We know all too well, when the news media gives an account of a bank robbery, or an attack and the suspect is a black man or men who are the assailants, we want to, and I know I do, grab the microphone and say “I am so sorry.”

There is no doubt in my mind “we” are better than that and we have black Americans who demonstrate that every day, but yet “I Bear the Weight” of those who have not arrived in a “better” place. I celebrate when I hear about persons who have graduated from college, male or female, those who have become professionals, and entrepreneurs. Yes, I stand a little taller and prideful as if they were my own flesh and blood because there is instilled in me that sense of family that cannot be concealed or denied.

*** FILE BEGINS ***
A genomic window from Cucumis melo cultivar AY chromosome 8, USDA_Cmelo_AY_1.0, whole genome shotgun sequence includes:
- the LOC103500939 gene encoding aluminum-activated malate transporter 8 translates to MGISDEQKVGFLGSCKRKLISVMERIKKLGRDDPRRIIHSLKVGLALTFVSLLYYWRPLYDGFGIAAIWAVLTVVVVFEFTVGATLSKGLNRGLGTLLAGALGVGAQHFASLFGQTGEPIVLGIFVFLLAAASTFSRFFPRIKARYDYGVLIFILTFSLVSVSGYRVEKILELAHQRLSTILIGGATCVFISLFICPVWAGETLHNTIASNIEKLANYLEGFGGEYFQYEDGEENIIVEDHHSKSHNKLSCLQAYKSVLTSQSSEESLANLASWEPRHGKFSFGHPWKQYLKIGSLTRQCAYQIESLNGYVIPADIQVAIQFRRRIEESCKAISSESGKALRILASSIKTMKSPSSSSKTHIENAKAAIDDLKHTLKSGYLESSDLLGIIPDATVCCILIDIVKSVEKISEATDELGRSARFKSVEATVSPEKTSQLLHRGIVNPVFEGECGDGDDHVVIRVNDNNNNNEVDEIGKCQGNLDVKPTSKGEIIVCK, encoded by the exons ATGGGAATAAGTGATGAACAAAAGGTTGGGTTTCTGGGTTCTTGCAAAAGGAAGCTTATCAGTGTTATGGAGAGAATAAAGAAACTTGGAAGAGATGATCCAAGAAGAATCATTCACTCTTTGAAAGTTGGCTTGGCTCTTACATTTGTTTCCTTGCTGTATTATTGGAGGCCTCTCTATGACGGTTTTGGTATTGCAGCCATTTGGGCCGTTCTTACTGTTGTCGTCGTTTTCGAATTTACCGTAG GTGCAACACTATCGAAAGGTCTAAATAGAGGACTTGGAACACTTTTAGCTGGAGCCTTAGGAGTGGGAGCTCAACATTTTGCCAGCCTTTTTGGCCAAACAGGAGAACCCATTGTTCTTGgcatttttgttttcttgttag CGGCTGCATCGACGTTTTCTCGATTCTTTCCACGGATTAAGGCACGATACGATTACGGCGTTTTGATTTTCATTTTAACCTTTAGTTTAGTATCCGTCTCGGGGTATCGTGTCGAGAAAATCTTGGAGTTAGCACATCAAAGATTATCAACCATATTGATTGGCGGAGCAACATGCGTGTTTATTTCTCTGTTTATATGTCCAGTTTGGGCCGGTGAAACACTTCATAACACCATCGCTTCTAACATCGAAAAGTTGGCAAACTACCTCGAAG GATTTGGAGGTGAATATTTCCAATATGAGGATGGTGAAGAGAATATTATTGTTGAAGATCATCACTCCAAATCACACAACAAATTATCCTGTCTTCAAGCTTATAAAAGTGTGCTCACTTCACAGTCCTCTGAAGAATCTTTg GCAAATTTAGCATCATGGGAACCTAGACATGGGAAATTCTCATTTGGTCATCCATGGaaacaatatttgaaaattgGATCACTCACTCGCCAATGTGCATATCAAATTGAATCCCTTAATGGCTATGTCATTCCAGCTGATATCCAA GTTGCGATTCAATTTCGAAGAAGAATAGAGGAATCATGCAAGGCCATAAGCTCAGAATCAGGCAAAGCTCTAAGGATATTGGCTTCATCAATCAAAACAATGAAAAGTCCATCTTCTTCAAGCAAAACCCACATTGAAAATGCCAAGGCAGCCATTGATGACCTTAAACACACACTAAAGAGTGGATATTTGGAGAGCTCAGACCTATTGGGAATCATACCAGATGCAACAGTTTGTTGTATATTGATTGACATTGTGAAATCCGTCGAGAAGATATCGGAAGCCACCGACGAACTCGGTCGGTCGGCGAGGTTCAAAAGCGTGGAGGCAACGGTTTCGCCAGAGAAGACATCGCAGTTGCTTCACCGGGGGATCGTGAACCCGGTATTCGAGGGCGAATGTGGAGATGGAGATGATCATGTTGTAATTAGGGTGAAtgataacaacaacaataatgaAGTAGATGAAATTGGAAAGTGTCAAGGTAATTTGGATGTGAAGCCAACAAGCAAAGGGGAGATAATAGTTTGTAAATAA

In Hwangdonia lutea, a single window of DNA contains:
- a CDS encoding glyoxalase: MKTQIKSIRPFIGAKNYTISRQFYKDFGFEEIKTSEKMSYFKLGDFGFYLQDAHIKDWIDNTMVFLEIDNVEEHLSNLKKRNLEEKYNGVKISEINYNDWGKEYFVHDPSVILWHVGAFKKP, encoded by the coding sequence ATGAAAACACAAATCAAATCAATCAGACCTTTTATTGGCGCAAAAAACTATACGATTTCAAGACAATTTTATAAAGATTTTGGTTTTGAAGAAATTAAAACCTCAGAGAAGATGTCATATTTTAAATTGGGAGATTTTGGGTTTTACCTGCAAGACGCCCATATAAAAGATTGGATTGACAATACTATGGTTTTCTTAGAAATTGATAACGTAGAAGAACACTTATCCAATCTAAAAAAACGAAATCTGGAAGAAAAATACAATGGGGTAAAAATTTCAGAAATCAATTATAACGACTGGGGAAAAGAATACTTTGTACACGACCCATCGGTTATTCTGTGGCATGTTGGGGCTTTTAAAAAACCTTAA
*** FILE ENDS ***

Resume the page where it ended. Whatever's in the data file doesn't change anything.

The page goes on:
I do not write this piece to disgrace or diminish anyone among the black American culture, but more to remind us from where we began. When I look around and too often see police officers stopping a black man and cuffing him; my heart sinks and my head drops down because in that moment, “I Bear the Weight.” Understandably, there have been many incidents of late, that are injustices and the individual has not done anything wrong, but right now, I am addressing those incidents based upon just cause. Somewhere inside of me I make that familial association, that could be my brother or my son being escorted down to the county jail, but by grace it is not. However, that doesn’t make it any less important, because I don’t merely keep driving and release it with no true regard. I carry it and grieve over it as if it were my brother or my son and wonder where it went wrong and just maybe, could I be a person to make a difference. There is an important need for the acceptance of “I am my brother’s keeper” and many days I wear it and bear it, but at the heart of it all, I cannot be responsible for what another person may choose to do, regardless of his/her ethnicity.